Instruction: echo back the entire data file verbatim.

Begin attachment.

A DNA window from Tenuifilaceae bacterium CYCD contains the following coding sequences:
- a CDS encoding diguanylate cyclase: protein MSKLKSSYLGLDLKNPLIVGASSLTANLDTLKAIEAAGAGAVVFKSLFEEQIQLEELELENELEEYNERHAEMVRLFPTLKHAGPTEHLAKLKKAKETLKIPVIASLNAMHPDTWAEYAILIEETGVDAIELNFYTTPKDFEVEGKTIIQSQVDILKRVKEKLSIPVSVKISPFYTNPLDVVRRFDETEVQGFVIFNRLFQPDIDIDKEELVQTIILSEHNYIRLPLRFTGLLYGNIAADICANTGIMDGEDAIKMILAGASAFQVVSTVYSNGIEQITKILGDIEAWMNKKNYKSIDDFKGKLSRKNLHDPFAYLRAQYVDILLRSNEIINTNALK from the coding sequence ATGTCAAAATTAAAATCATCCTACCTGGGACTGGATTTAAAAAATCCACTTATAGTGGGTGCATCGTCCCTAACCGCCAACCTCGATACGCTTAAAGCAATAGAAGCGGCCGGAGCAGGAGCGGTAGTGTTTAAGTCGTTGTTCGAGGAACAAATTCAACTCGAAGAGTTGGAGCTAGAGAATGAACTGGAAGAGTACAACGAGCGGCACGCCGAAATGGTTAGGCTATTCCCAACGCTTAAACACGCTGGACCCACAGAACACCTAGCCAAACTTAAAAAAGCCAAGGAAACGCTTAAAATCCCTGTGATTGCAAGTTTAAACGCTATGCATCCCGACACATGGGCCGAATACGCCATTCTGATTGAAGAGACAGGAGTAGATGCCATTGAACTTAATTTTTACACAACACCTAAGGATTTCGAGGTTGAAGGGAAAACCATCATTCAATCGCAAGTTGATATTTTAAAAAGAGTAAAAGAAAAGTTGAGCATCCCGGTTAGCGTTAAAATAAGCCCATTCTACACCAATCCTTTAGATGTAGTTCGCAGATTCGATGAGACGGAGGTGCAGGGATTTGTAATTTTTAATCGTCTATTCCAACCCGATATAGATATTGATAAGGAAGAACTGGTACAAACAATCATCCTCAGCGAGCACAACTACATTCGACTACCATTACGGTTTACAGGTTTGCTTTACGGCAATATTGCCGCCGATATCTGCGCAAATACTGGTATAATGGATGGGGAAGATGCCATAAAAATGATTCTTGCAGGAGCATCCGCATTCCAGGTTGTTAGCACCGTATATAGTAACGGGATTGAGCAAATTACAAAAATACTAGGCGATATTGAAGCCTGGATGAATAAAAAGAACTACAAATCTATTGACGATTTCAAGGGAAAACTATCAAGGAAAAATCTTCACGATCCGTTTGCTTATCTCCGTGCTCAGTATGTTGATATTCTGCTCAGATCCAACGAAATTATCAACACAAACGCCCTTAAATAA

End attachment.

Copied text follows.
A DNA window from Tenuifilaceae bacterium CYCD contains the following coding sequences:
- a CDS encoding diguanylate cyclase: protein MSKLKSSYLGLDLKNPLIVGASSLTANLDTLKAIEAAGAGAVVFKSLFEEQIQLEELELENELEEYNERHAEMVRLFPTLKHAGPTEHLAKLKKAKETLKIPVIASLNAMHPDTWAEYAILIEETGVDAIELNFYTTPKDFEVEGKTIIQSQVDILKRVKEKLSIPVSVKISPFYTNPLDVVRRFDETEVQGFVIFNRLFQPDIDIDKEELVQTIILSEHNYIRLPLRFTGLLYGNIAADICANTGIMDGEDAIKMILAGASAFQVVSTVYSNGIEQITKILGDIEAWMNKKNYKSIDDFKGKLSRKNLHDPFAYLRAQYVDILLRSNEIINTNALK from the coding sequence ATGTCAAAATTAAAATCATCCTACCTGGGACTGGATTTAAAAAATCCACTTATAGTGGGTGCATCGTCCCTAACCGCCAACCTCGATACGCTTAAAGCAATAGAAGCGGCCGGAGCAGGAGCGGTAGTGTTTAAGTCGTTGTTCGAGGAACAAATTCAACTCGAAGAGTTGGAGCTAGAGAATGAACTGGAAGAGTACAACGAGCGGCACGCCGAAATGGTTAGGCTATTCCCAACGCTTAAACACGCTGGACCCACAGAACACCTAGCCAAACTTAAAAAAGCCAAGGAAACGCTTAAAATCCCTGTGATTGCAAGTTTAAACGCTATGCATCCCGACACATGGGCCGAATACGCCATTCTGATTGAAGAGACAGGAGTAGATGCCATTGAACTTAATTTTTACACAACACCTAAGGATTTCGAGGTTGAAGGGAAAACCATCATTCAATCGCAAGTTGATATTTTAAAAAGAGTAAAAGAAAAGTTGAGCATCCCGGTTAGCGTTAAAATAAGCCCATTCTACACCAATCCTTTAGATGTAGTTCGCAGATTCGATGAGACGGAGGTGCAGGGATTTGTAATTTTTAATCGTCTATTCCAACCCGATATAGATATTGATAAGGAAGAACTGGTACAAACAATCATCCTCAGCGAGCACAACTACATTCGACTACCATTACGGTTTACAGGTTTGCTTTACGGCAATATTGCCGCCGATATCTGCGCAAATACTGGTATAATGGATGGGGAAGATGCCATAAAAATGATTCTTGCAGGAGCATCCGCATTCCAGGTTGTTAGCACCGTATATAGTAACGGGATTGAGCAAATTACAAAAATACTAGGCGATATTGAAGCCTGGATGAATAAAAAGAACTACAAATCTATTGACGATTTCAAGGGAAAACTATCAAGGAAAAATCTTCACGATCCGTTTGCTTATCTCCGTGCTCAGTATGTTGATATTCTGCTCAGATCCAACGAAATTATCAACACAAACGCCCTTAAATAA